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Success in reducing childhood mortality will not be achieved solely through the availability of health services with well-trained personnel. Success also depends on what families provide - adequate nutrition and care, appropriate responses to illness, including seeking medical care when children need it, and the correct implementation of prescribed treatment. Expanding on experiences in ARI and CDD programmes, CHD is increasing its efforts to strengthen the ability of families and their communities to raise healthy children.
Improving family practices through the sick child visit
Face-to-face communication between health workers and caretakers who bring a sick child to a health facility provides an important opportunity for promoting child health in the home. Home care advice is an integral part of case management and during sick child visits, health workers instruct mothers on how to give home treatments. During such visits health workers also assess feeding practices, including breastfeeding and giving complementary foods, and help mothers solve feeding problems. An evaluation of nutritional counselling is being conducted to identify how to improve this important component of the sick child visit. Health workers also provide advice about signs to enable caretakers to recognize when they need to bring the sick child back. To ensure that caretakers can remember instructions, health workers select the most important messages, verify the caretaker's understanding of what they should do by asking checking questions and observing as the caretaker demonstrates how to give prescribed treatments.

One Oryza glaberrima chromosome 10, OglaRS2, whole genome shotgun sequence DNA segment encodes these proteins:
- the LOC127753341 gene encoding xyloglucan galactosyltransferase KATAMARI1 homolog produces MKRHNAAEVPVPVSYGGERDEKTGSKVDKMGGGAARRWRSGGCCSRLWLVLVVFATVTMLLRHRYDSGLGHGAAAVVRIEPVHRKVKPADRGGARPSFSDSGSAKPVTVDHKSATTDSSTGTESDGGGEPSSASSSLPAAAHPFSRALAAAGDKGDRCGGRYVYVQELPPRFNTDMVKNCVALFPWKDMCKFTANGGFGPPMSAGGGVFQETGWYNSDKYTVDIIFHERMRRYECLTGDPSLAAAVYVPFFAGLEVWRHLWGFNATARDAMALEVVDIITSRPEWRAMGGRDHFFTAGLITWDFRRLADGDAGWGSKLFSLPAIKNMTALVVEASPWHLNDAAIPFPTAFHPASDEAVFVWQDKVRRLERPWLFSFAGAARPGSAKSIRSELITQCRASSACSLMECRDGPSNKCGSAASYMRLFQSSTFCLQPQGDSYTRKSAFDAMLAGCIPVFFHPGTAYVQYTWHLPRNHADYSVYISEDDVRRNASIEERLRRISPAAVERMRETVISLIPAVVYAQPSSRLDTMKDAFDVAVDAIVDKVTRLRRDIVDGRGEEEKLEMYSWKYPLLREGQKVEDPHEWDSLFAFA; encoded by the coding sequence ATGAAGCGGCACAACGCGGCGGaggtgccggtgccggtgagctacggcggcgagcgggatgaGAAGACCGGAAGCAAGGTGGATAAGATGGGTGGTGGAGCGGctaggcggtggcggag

Communication skills are, therefore, emphasized throughout the IMCI course for first-level health workers. Using local terms and phrases that are common in the community increases the ability of health workers to communicate effectively with caretakers. Using a locally adapted counselling card also facilitates communication. The Adaptation Guide for IMCI training materials provides instructions on how to make the counselling card more appropriate to the communities in which IMCI is implemented. In particular it suggests how to identify local terms to communicate important signs of illness, especially those used to advise mothers on when to seek care, and how to identify feeding recommendations that are culturally acceptable in the community, as well as nutritionally adequate. In some countries mothers will be able to take the cards home to remind them about these important messages.
Improving breastfeeding practices through early interventions with mothers
Good nutrition is critical for healthy growth and reducing mortality from disease. IMCI recommendations support good nutrition through the promotion of exclusive breastfeeding initiated immediately after birth and extending for four to six months. Mothers are encouraged to continue breastfeeding as the infant matures, while adding nutritionally appropriate complementary foods.